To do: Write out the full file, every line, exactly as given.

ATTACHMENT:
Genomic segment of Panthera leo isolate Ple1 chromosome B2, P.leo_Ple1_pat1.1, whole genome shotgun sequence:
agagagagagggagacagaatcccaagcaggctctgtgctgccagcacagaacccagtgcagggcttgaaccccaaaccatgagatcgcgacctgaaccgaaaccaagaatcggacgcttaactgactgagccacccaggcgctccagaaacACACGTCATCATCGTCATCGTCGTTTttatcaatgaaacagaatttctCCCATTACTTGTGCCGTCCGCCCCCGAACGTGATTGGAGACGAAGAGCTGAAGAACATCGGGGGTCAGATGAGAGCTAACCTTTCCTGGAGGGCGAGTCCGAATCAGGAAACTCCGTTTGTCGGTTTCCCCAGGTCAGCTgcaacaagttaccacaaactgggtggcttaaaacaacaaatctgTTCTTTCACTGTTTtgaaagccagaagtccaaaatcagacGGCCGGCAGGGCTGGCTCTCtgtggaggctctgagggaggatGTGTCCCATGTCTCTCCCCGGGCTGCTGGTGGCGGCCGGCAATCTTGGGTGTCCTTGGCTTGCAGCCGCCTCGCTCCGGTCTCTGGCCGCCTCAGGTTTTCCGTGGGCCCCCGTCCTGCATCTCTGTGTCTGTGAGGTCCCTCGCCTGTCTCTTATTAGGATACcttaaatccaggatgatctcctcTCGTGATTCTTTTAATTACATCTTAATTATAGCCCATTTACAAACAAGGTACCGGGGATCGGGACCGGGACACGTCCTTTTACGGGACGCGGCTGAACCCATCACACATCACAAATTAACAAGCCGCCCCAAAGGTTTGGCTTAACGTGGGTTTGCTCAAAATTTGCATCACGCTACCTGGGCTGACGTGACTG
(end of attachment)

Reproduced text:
Genomic segment of Panthera leo isolate Ple1 chromosome B2, P.leo_Ple1_pat1.1, whole genome shotgun sequence:
agagagagagggagacagaatcccaagcaggctctgtgctgccagcacagaacccagtgcagggcttgaaccccaaaccatgagatcgcgacctgaaccgaaaccaagaatcggacgcttaactgactgagccacccaggcgctccagaaacACACGTCATCATCGTCATCGTCGTTTttatcaatgaaacagaatttctCCCATTACTTGTGCCGTCCGCCCCCGAACGTGATTGGAGACGAAGAGCTGAAGAACATCGGGGGTCAGATGAGAGCTAACCTTTCCTGGAGGGCGAGTCCGAATCAGGAAACTCCGTTTGTCGGTTTCCCCAGGTCAGCTgcaacaagttaccacaaactgggtggcttaaaacaacaaatctgTTCTTTCACTGTTTtgaaagccagaagtccaaaatcagacGGCCGGCAGGGCTGGCTCTCtgtggaggctctgagggaggatGTGTCCCATGTCTCTCCCCGGGCTGCTGGTGGCGGCCGGCAATCTTGGGTGTCCTTGGCTTGCAGCCGCCTCGCTCCGGTCTCTGGCCGCCTCAGGTTTTCCGTGGGCCCCCGTCCTGCATCTCTGTGTCTGTGAGGTCCCTCGCCTGTCTCTTATTAGGATACcttaaatccaggatgatctcctcTCGTGATTCTTTTAATTACATCTTAATTATAGCCCATTTACAAACAAGGTACCGGGGATCGGGACCGGGACACGTCCTTTTACGGGACGCGGCTGAACCCATCACACATCACAAATTAACAAGCCGCCCCAAAGGTTTGGCTTAACGTGGGTTTGCTCAAAATTTGCATCACGCTACCTGGGCTGACGTGACTG